Tuesday, April 11, 2017

`You Are Irascible'

On April 11, 1775, Johnson and Boswell visited the villa of Richard Owen Cambridge on the banks of the Thames, near Twickenham. “As a curious instance how little a man knows,” Boswell writes, “or wishes to know, his own character in the world, or, rather, as a convincing proof that Johnson’s roughness was only external, and did not proceed from his heart, I insert the following dialogue.” The scene recounted nicely illustrates the conviction that no man, not even Johnson, possesses definitive self-knowledge, which would include some understanding of how others perceive us. Each of remains a mystery, and much of life consists of trying to solve it. Johnson says:

“`It is wonderful, Sir, how rare a quality good humour is in life. We meet with very few good humoured men.’”

Boswell, his reliable foil, counters: “I mentioned four of our friends, none of whom he would allow to be good humoured. One was acid, another was muddy, and to the others he had objections which have escaped me.”

Acid is self-explanatory. What of muddy? I assumed it meant opaque or unclear; in this context, muddle-headed, confused. The OED confirms my guess: “not clear in mind; confused, muddled. Now rare.” Interestingly, the word formerly meant “partly intoxicated,” and Johnson is quoted using it elsewhere in the Life: “Not that he gets drunk, for he is a very pious man, but he is always muddy.” Boswell continues:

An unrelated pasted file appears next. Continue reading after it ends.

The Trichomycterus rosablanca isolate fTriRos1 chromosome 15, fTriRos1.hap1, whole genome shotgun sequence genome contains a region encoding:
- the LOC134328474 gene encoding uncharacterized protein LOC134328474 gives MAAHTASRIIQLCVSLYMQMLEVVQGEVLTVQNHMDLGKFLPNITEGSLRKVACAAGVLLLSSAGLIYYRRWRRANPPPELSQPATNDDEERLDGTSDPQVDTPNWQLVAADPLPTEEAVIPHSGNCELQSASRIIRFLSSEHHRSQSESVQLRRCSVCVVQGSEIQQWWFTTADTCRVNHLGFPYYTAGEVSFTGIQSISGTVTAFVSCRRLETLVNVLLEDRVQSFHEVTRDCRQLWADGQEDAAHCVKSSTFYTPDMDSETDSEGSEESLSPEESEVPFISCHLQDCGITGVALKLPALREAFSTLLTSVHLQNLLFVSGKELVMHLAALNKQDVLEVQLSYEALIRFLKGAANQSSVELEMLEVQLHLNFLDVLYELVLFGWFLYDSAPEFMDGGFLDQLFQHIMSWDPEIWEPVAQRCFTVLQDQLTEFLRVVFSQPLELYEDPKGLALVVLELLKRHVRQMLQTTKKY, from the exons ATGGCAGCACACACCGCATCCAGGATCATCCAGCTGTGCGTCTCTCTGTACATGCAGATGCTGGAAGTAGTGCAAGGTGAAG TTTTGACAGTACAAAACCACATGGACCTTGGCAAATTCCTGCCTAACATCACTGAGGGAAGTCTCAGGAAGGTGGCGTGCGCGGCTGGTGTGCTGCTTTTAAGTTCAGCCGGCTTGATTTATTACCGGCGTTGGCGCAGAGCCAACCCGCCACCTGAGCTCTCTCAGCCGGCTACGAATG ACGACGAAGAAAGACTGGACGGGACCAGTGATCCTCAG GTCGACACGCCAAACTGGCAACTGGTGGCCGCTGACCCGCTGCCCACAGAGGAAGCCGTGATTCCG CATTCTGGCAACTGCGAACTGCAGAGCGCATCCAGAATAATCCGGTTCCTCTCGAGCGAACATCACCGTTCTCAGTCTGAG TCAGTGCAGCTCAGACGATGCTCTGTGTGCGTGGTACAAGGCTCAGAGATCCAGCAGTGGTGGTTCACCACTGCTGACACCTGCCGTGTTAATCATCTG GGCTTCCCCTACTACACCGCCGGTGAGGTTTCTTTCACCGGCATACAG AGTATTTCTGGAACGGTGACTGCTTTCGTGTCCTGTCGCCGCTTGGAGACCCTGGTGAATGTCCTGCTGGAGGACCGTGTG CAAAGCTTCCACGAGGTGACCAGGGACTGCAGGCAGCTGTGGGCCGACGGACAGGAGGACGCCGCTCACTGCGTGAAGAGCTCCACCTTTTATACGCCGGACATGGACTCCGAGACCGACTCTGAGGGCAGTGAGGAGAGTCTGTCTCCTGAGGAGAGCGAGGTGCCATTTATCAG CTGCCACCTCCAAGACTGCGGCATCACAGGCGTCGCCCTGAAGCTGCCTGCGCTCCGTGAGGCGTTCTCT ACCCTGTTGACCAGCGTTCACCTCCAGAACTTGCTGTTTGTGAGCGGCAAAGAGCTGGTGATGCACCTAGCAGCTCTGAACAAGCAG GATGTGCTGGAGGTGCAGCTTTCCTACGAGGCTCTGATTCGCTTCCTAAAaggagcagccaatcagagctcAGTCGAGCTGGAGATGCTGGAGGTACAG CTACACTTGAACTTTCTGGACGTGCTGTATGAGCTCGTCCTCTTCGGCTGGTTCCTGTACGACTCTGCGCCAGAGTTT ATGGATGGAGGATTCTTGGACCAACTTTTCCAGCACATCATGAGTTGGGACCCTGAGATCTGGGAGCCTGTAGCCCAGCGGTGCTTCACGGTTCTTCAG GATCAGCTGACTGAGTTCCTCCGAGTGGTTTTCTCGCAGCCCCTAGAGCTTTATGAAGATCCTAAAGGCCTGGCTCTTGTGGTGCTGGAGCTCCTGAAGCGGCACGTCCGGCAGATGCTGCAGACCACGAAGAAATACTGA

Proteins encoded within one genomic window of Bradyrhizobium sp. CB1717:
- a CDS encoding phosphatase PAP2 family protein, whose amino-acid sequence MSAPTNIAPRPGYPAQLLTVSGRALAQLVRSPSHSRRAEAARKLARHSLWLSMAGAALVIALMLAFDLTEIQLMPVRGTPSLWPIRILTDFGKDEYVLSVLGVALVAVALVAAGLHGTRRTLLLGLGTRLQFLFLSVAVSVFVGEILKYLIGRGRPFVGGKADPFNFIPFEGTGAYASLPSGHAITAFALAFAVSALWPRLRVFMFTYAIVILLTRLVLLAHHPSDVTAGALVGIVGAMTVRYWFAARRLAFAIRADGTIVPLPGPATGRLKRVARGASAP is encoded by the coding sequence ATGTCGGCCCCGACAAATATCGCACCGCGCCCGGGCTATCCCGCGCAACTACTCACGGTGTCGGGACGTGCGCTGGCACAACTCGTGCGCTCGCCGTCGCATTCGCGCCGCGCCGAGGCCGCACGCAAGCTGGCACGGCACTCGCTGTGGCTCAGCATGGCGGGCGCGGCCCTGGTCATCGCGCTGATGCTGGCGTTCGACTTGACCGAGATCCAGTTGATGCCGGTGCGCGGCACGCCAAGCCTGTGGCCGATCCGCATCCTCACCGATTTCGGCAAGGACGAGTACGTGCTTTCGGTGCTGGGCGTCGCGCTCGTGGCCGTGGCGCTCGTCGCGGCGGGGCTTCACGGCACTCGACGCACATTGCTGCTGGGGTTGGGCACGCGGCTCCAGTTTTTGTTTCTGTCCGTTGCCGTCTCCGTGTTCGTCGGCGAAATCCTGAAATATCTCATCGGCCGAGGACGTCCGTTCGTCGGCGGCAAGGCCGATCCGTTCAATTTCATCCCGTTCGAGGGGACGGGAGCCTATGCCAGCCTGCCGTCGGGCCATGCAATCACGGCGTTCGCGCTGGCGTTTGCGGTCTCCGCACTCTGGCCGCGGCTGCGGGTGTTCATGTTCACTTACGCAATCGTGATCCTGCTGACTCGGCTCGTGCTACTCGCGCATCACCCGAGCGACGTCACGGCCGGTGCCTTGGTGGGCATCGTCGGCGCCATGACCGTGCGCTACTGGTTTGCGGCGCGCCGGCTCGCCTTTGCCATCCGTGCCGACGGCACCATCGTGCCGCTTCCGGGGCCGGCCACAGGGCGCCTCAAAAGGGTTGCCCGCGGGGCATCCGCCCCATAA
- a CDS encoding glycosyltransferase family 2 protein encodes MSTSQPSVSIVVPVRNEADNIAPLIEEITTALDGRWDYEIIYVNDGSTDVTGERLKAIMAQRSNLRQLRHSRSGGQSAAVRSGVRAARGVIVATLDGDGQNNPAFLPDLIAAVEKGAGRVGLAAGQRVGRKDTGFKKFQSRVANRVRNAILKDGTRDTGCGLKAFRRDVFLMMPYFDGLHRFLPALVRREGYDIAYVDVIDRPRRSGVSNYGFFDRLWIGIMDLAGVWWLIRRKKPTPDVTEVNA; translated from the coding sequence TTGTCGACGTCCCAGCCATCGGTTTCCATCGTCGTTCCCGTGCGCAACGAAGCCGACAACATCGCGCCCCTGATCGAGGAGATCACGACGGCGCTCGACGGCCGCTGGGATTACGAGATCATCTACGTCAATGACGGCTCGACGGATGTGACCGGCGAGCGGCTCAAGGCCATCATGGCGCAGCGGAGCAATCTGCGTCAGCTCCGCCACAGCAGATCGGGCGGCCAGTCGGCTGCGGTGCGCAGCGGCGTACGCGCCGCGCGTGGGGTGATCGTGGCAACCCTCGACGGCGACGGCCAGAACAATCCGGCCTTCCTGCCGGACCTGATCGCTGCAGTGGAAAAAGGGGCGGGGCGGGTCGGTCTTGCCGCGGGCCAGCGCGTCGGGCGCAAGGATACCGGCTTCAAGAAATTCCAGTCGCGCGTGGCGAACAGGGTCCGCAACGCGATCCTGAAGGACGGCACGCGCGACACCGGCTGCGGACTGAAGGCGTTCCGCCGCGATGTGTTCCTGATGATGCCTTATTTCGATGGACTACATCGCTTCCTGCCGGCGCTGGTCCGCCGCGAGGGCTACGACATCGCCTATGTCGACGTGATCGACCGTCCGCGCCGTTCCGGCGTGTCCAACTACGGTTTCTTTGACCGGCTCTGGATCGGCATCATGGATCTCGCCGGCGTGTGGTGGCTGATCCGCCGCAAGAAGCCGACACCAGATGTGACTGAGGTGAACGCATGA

“Then, shaking his head and stretching himself at ease in the coach, and smiling with much complacency, he turned to me and said, `I look upon myself as a good humoured fellow.’ The epithet fellow, applied to the great Lexicographer, the stately Moralist, the masterly critick, as if he had been Sam Johnson, a mere pleasant companion, was highly diverting; and this light notion of himself struck me with wonder.”

Another blow to Boswell’s hero-worship. One of the deep pleasures of rereading the Life of Johnson is observing Boswell’s evolving understanding of his friend. His love grew as he grew up and shed illusions. Johnson’s biography is also Boswell’s autobiography, oblique and intermittent. Boswell concludes the scene:

“I answered, also smiling, `No, no, Sir; that will not do. You are good natured, but not good humoured: you are irascible. You have not patience with folly and absurdity. I believe you would pardon them, if there were time to deprecate your vengeance; but punishment follows so quick after sentence, that they cannot escape.’”

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